Are you’re looking to move to Germany and find a job here? Are you maybe already in Germany and wanna find a job? Here are some common questions you might get asked on each interview.

Each company is different, each interview process is unique and each interviewer is gonna be unique. Even if you apply to the same company multiple times, you will discover that interviews will probably vary each time at least a little bit. I’m gonna tell you a few questions you should always have an answer ready to, regardless of the job position where you are applying.

1. Tell us something about yourself.
Here you wanna introduce yourself in a concise, quick way and provide a lot of useful, business related information. Don’t stretch this topic too long. 1-2 minutes is enough. You didn’t come to a speed-date that you need to provide all the personal details.
Make sure to prepare these answers according to the company as much as possible telling them about what similar experience you had before. If they they are hiring for truck driver, it’s fine to talk about being a pizza-delivery guy. But working as an entertainer during basketball halftimes isn’t really relevant.

2. What are you proud of in your life?
Tell about 2-3 situations, decisions and the outcomes/results when you did something that you are proud of.
For example, you’ve managed to cut the costs by 10% while working for your previous employer. Or maybe you tried some complex project on your own, and failed but learned a lot from those mistakes? Each mistake can be at least partially good if you learn something from it.

3. What are you not proud of?
Same thing as the previous one, just reflecting on the stuff you are not happy with how they turned out.
Make sure to have answers ready. Don’t be that guy who can talk days about his great accomplishments but can’t think of a single thing he did wrong. You will sound unrealistic, over pretentious and not aware of yourself.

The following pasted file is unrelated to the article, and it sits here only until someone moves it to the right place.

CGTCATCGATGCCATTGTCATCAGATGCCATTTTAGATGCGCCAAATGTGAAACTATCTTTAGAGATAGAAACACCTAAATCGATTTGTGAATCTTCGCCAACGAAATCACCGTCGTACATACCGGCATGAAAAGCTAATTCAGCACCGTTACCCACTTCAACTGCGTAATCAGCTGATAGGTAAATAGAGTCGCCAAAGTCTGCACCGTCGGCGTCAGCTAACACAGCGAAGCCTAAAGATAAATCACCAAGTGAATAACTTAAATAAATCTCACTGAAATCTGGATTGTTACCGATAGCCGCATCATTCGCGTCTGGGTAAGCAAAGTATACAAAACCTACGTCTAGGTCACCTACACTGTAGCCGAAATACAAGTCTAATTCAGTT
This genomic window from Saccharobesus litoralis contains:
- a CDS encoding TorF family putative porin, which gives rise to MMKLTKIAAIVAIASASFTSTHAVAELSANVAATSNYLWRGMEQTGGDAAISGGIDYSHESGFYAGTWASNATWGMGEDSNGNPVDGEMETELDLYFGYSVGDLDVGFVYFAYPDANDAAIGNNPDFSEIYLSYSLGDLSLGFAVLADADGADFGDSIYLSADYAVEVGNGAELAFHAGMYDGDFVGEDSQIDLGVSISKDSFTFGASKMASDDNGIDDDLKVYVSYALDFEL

4. What do you know about us?
I know people tend to apply left and right while being unemployed and willing to do pretty much anything. The employer knows that and can easily spot this behavior. Make sure to research the company, understand what they are doing, what you will be doing and formulate your answer according to that information.

While formulating an answer to this question, never, ever say something stupid like “You are an amazing company with amazing products and I really wanna work for you because of your cool people and environment”. First of all, you don’t work there. How do you know they are an amazing company? Maybe they are a great place to work for somebody, but this can’t be generalized like that. Second, you’re getting hired to do a job, not to hang out with people. It’s great when the company has a great atmosphere but they’re not gonna hire you simply because you seem like a nice guy but have no relatable skills.

5. What is your salary expectation?
You need to have an understanding of an average salary for your field. If an average monthly gross salary for a position you are applying is 2000 EUR, then don’t be a smart-ass and ask for 4000. There is a reason why some jobs are paid more than others. If you wanna earn more, that’s fine but you need to gain additional skills and find a job that pays well. Don’t expect a job that requires little to no qualifications to pay the same as a for a medical doctor.